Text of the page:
Have you ever wondered why we pay property taxes or how “they” decide who pays what? This video by BC Assessment explains the purpose of property taxes, and how they benefit everyone! Enjoy!
This is Milltown a typical town with typical townsfolk. But when it rains the whole town from the mayor do with mouse have the same messy problem, mud. Mill towns mud is affecting everyone. the shopkeeper can’t keep his shot clean, the widow Swenson can’t safely walk down the street. The only way to get to your wagon is to trudge through the mud and a mayor with muddy shoes,well, that just isn’t mayorly. What Milltown needs, is a brand new boardwalk along Main Street, but who will pay for the new boardwalk?
Everyone gathered at a town meeting to figure out what to do. Some folks said the shops along Main Street should pay for the boardwalk, because they would benefit the most. Others thought that because the rich folks had more money they could afford to pay more. The farmers felt that they would have to raise their prices if they had to pay for the boardwalk, and the business owners at the wagon shop and the sawmill thought that they would have to raise prices too.The widow Swenson said she was on a fixed income and wondered if she had to pay the same as everyone else. The railway owner, didn’t show up at all, so some folks thought he should pay for everything.
What they did agree on, was that as a community everyone had a collective interest in the good of the town and the one thing they had in common was that they all owned property in Milltown. So it was decided that each property would be taxed and a portion of the money collected would be used to pay for the new boardwalk. What seems fair to everyone was to tax each property based on its value and how it was being used.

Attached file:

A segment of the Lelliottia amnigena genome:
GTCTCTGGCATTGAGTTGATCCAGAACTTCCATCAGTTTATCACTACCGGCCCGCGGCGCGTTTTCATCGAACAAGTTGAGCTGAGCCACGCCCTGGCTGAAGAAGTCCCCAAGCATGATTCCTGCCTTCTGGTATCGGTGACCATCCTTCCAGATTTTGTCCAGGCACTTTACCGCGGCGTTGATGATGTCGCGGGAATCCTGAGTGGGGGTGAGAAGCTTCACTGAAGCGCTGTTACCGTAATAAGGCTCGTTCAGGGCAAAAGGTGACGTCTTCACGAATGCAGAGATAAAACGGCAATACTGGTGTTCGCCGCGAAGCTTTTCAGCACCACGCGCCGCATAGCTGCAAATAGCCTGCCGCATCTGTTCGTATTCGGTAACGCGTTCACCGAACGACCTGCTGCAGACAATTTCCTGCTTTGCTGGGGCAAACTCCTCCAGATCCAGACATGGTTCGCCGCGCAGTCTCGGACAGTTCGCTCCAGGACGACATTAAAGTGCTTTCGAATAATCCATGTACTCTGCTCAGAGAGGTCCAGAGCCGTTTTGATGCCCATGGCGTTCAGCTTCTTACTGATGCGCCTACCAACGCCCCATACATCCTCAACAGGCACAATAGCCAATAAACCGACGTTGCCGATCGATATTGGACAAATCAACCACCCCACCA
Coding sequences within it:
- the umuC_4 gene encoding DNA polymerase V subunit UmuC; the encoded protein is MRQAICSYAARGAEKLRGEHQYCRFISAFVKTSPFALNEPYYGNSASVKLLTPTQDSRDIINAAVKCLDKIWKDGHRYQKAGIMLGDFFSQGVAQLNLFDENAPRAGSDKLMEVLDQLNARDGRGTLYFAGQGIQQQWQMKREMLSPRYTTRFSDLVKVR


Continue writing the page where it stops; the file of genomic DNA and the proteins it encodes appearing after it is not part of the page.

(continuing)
So the owners of the wagon shop, the sawmill, and the shops along Main Street would have to pay more taxes because of how their properties were being used. And based on the value of their property the folks who lived in bigger houses and in better neighbourhoods would end up paying more tax than the average homeowner. It was decided that farmers would get a break because higher taxes would mean the price of food would increase, and this would affect everyone in Milltown. Everyone agreed it didn’t make sense to tax properties like schools and churches because they were already publicly funded and provided services available to everyone. And even though the widow Swenson lived on Main Street and her property could be developed in the future, it was agreed that she would pay less tax because she had lived on the property for many years.
In 1974 the Assessment Act and BC assessment performed from principles just like these. BC Assessment was created to provide assessment which are relied upon to build sustainable communities throughout BC. The good people at BC Assessment determine the value of your property, send out a notice once a year, and then ask you to decide if the value is accurate. To keep things fair you have the option to check and compare the values of other property assessments online.
Thanks to the funding generated from your property taxes improvements like a new boardwalk and services like police, fire, schools and hospitals are made possible in your community from Milltown to your town.